Quantcast

U.S. Judge Sides With Chevron in Case Against Ecuadorians, Allows Oil Giant to Evade Justice

Energy

Amazon Watch stands with Ecuadorian communities in rejecting a misguided judgment delaying justice for some 30,000 indigenous people and farmers who continue to suffer from the company's toxic legacy in the Amazon rainforest. The decision—handed down yesterday by New York District Court Judge Lewis Kaplan—also underscores the threat that well-financed corporations pose ​to​ justice and the rule of law with their ability to spend hundreds of millions of dollars on efforts to attack victims and their allies.

Crude oil in an open toxic oil waste pit abandoned by Chevron in the Ecuadorean Amazon Rainforest near Lago Agrio. Photo credit: Rainforest Action Network

Since Chevron filed the bogus RICO action, Ecuadorians and their allies have been relentlessly attacked by the company's army of lawyers and PR agents. These actions were unrelated to real events in Ecuador, setting a dangerous precedent for corporate attacks on constitutional rights.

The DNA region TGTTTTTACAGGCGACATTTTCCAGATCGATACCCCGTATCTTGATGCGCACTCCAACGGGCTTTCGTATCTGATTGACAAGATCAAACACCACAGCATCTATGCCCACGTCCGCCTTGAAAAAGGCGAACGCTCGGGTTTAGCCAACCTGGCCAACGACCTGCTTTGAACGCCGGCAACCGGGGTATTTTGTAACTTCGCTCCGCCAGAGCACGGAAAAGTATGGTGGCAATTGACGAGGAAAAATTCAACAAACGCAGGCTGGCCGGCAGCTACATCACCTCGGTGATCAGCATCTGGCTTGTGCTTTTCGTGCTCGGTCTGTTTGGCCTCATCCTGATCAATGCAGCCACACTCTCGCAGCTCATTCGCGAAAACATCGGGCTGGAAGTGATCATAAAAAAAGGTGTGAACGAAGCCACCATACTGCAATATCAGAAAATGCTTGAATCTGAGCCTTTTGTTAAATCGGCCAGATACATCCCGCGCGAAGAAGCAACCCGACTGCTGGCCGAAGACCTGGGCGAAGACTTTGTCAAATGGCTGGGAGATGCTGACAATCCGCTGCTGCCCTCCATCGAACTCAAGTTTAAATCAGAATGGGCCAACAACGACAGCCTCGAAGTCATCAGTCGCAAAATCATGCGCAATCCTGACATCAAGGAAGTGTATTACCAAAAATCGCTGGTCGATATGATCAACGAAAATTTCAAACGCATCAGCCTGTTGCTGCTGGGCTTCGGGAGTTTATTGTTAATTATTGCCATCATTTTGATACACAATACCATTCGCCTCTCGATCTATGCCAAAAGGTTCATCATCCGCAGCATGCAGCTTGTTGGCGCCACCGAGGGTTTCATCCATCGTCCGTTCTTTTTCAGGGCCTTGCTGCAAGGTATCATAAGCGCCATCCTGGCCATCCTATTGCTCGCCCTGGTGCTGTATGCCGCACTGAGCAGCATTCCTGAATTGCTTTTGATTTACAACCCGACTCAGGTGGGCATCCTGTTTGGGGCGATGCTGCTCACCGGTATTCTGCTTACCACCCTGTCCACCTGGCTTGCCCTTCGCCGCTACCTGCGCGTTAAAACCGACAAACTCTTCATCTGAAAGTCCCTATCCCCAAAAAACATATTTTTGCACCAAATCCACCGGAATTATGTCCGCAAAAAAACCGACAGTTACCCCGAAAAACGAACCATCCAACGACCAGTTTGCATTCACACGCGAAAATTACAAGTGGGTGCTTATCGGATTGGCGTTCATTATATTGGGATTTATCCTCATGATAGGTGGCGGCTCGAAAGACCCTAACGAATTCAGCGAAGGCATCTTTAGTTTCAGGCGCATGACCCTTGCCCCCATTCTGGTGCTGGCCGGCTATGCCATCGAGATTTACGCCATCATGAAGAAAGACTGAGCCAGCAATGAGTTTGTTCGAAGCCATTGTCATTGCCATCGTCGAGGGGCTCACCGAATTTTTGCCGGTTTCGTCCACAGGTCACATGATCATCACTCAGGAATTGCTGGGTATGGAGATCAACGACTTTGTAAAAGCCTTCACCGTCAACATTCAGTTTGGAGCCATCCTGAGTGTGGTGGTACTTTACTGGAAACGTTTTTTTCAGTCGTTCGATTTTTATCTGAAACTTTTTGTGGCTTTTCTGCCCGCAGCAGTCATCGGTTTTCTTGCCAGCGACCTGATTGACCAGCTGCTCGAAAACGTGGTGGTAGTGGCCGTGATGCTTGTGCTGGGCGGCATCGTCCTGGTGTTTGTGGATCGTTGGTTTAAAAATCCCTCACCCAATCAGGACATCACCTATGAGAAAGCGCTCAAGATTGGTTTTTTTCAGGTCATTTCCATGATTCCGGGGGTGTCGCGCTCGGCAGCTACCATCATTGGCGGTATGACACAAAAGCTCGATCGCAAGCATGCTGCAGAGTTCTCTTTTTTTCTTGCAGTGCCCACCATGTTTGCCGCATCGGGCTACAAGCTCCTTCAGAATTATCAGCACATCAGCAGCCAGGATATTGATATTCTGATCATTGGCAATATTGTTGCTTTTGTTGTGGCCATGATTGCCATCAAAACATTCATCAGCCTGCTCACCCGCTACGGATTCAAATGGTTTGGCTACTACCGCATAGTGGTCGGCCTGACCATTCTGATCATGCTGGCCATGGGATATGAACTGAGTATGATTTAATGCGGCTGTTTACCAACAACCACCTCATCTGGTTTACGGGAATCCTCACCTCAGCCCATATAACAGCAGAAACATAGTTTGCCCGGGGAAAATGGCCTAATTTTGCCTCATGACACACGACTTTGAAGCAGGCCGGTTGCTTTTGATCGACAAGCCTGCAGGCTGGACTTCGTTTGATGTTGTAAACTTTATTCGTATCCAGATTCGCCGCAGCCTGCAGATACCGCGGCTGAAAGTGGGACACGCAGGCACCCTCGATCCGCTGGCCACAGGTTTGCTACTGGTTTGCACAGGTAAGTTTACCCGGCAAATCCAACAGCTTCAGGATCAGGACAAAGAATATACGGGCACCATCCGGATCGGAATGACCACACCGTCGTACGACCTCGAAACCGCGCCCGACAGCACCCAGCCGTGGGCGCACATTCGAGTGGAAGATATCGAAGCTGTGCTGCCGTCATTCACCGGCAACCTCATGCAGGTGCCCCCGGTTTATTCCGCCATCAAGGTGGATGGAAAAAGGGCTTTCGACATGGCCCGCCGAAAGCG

"This decision also effectively outlaws core activity protected by the First Amendment such as bringing lawsuits, holding protests, issuing press releases and engaging public officials," said Deepak Gupta, attorney for the appellate team in response to the verdict. "This is particularly appalling given that this case is about holding a corporation accountable for refusing to clean up decades of toxic pollution in the Amazon."

Gupta, formerly of Public Citizen, has argued on behalf of plaintiffs in several recent Supreme Court cases, including the high-profile arbitration challenge AT&T Mobility v. Concepcion.

For well over a decade, Amazon Watch has stood with those affected by Chevron's deliberate dumping of 18 billion gallons of toxic wastewater into the Amazon rainforest. Despite admitting to the crime, Chevron has refused to take responsibility for its actions, its "clean-up" efforts proven to be a sham by its own evidence. The company's role as sole operator and designer of the extraction system in Ecuador makes it solely liable for its actions, which is why the communities in Ecuador sued Chevron themselves. Despite these facts Chevron has continued to vilify the communities who continue to suffer and die from pollution.